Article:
Published on The Malta Independent¸ issue 24th April 2011
It is undoubtedly due to its stringent regulations that Malta has progressed solidly to become a European hub in the online gaming sector. It is the envy of others¸ and EU members such as Italy¸ France¸ Belgium and Spain are about to ease their monopolistic restrictions and go the Malta way.
Certainly¸ competition is knocking at our door and we must continue to be vigilant in our efforts to maintain quality regulation and check for any bad apples. In general¸ and in spite of a recession since 2007¸ online gambling is a fast-developing business in Europe and¸ according to statistics provided by the European Gaming and Betting Association¸ represents 11 per cent of the total European gaming market.
At least 15¸000 websites have been identified¸ and annual revenues exceeded €6 billion in 2008 – a figure that is expected to double by 2013. It is estimated that about 10 per cent of the world’s remote gaming companies operate from Malta¸ with the industry now directly employing about 5¸100 staff. Accordingly to the Finance Ministry¸ in 2008 there were a total of 325 valid online gaming licences in Malta¸ held by 220 registered companies. As a major i-gaming hub¸ Malta has always played it safe and refused to issue licences to operators who may provide services to US players that are in contravention to the provisions of UIGEA (Unlawful Internet Gambling Enforcement Act). So in what can be described as a scorched earth tactic¸ on 15 April the US Justice Department (DOJ) began an investigation into three big online poker sites based on the UIGEA and the Illegal Gambling Act of 1955.
Commentators called this “Black Friday” which¸ in their opinion¸ triggered a witch hunt. It was reported that the founders of PokerStars¸ Full Tilt and Absolute Poker were among 11 people accused of alleged bank fraud¸ illegal gambling offences and money laundering in an indictment. The DOJ is seeking the forfeiture of at least $3 billion in a 52-page indictment. This alleges money-laundering on the part of the three companies and their defendants¸ claiming they “deceived or directed others to deceive United States banks and financial institutions into processing billions of dollars in payments”. To rub salt in the wound¸ the DOJ issued restraining orders against 76 bank accounts in 14 countries used by the poker companies and their payment processors. One of the bank principals¸ John Campos¸ of SunFirst bank in Saint George¸ Utah¸ was arrested¸ as was payment processor Chad Elie¸ accused of approaching Campos to allegedly process gambling payments for the poker companies in return for a $10m investment in the bank SunFirst. Five internet domain names used by the poker companies in the US were also seized.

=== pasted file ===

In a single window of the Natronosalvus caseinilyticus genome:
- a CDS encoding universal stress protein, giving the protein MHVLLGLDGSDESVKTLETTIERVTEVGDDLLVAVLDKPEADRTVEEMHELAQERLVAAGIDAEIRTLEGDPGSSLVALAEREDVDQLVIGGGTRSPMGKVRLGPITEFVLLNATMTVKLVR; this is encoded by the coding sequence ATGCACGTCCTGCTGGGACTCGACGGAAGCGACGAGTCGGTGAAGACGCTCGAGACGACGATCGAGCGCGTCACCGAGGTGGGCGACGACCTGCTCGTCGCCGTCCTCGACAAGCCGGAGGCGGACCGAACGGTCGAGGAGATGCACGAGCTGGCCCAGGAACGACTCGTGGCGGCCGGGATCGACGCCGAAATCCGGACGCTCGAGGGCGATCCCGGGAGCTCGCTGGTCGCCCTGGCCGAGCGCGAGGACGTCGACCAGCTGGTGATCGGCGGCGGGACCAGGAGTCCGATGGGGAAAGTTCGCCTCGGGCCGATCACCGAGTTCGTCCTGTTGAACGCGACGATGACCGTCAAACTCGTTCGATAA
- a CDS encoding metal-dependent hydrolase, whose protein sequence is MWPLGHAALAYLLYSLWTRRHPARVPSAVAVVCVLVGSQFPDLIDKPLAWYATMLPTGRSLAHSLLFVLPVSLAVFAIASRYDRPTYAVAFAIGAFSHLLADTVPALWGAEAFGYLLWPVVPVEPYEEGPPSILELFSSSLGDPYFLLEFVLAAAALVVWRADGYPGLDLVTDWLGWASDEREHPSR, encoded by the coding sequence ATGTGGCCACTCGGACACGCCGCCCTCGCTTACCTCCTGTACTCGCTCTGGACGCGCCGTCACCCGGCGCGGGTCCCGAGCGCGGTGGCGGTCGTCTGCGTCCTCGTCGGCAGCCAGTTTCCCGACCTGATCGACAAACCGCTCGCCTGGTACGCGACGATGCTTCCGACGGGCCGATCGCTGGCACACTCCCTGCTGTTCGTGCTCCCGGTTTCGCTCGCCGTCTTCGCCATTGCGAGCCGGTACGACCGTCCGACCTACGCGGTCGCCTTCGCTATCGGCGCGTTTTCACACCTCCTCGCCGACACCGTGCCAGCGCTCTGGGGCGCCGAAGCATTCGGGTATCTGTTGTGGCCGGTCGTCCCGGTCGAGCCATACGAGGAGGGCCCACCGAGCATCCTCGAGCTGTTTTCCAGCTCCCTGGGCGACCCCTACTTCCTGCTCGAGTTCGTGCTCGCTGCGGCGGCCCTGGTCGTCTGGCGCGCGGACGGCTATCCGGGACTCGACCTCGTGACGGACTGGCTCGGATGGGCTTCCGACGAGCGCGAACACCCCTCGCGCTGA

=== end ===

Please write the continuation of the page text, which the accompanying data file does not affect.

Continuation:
It is a risky venture for gaming operators in US to offer poker forums following the introduction of the UIGEA in 2006 which bans the transfer of funds from any financial institution to an illegal internet gambling site. This act prohibits any person engaged in the business of betting or wagering from knowingly accepting payments in unlawful internet gambling. It has been pointed out that poker is never specifically mentioned in the UIGEA. Is this a loophole that resulted in a couple of daring operators throwing caution to the wind and braving the authorities by taking poker bets in the US? Their advisers are consoling themselves by pointing out that there is no legal doc